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PerlNET: An Introduction : Page 3

Perl is a language that has been around for a while and is one of the most popular open source languages among system administrators, Web developers and the research community. Meanwhile, Microsoft's .NET technology, which is comprised of a framework and set of tools, was recently released for creating sophisticated applications. Is it possible to have any connection between these two different worlds? Yes it is! Perl is now a .NET language. This is the first of a two-part series written to introduce and explore the tools and technologies that are giving Perl and .NET a new dimension.


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Wrapping Existing Modules
In the following example, I wrap an existing Perl Module with PerlNET and use it from a C# program. With the wealth of available modules, this is an interesting application of PerlNET. Listing 11 shows the wrapper for a Perl Module available in CPAN.ORG, called Spell.pm. This module provides a method that returns a string that spells out the given integer. Listing 12 shows a simple C# program that utilizes this Perl Module, via the wrapper. You can easily start to appreciate how elegantly PerlNET achieves these integrations by noting how easy it is to wrap existing Perl Modules with PerlNET. You can download the Spell module (not the wrapper) from CPAN.ORG. If you have installed Perl, you can install this module without downloading by using the Perl Package Manger (ppm.bat). Refer to the Perl Package Manager's help information for further instructions on how to install Perl Modules.

There are certain key things to watch when wrapping existing Perl Modules with PerlNET. You have to name your PerlNET module with the same name as the Perl Module that you are wrapping. Also, there should be no methods with the same name as the module name. If there are, they will be considered as the constructors. And, finally, hashes are not allowed in .NET, so any hashes returned by subroutines should be converted to arrays and passed on to .NET. PerlNET provides a handy method modifier, wantarray!, that automatically converts a return list into a .NET compatible array. As an example, consider the following definition:

wantarray! Str() names();

It becomes easy to return a list from the name method as:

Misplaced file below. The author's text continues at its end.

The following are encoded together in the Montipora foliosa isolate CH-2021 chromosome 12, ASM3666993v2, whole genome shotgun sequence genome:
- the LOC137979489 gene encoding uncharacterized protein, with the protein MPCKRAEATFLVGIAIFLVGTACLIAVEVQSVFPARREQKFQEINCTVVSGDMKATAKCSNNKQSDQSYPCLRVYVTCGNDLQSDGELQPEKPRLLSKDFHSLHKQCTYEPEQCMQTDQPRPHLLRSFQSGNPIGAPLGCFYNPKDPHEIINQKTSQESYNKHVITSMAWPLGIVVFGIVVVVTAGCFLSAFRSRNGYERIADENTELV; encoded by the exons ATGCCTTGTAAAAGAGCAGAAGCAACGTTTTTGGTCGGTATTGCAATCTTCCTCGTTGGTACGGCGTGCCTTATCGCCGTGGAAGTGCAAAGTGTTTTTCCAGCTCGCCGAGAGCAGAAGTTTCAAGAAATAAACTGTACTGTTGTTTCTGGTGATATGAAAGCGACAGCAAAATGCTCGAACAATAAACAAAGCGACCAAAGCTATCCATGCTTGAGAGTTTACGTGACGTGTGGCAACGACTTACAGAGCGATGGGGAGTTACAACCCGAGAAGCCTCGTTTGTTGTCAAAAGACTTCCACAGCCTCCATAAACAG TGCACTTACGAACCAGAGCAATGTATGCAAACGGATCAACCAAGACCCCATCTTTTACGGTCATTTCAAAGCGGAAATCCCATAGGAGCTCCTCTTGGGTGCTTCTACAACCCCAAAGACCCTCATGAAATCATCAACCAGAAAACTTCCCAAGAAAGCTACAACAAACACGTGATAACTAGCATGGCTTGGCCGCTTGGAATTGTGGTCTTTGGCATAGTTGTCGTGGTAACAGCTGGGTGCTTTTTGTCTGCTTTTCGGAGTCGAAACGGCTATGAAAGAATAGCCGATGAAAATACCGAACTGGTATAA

sub names { return qw(apples oranges bananas ); }

.NET Types
In .NET typed programs, PerlNET passes references to objects instead of hashes.
The key difference between Pure Types and .NET Types in PerlNET is that, in .NET Typed programs, PerlNET passes references to objects instead of hashes.

This includes even the constructor. As the constructor gets a reference to an already constructed object, it becomes an initializer rather than constructor. .NET Typed assemblies can also have Fields. The following code snippets show the key areas where this differs from Pure Typed assemblies:



Sub MyClass ## Constructor { #Get the reference to this object #Note:We get a reference though constructors #are static methods. my ($this, @args) = @_; } #Static method sub StaticMethod { #There is no reference to this object my (@args) = @_; } #Non Static method sub NonStaticMethod { #There is a reference to this object my ($this, @args) = @_; }

Mixed Types
Mixed Types differ from .NET Types only in the way that Mixed Types can store references inside a blessed hash. In all other aspects, Mixed Types behave the same way as the .NET Typed assemblies. This means that, in all the subroutines in the component, I get both a reference to the blessed hash and a reference to the object. Therefore, it is common to see the first line of such a method as:

my ($this, $self, @args) = @_;

In building components to inherit from, or be inherited by, other .NET components, you should use Mixed and .NET Types.

In summary, PerlNET handles type marshaling through conversion functions and =for interface POD comments. PerlNET components can interface with .NET in three different ways: as a Pure Perl component, as a .NET component and as a mixed component. In addition, you can wrap existing Perl Modules to produce a .NET assembly. I briefly explained when to use which type of interface. In the next section, I'll show how to develop Windows GUI programs using PerlNET.


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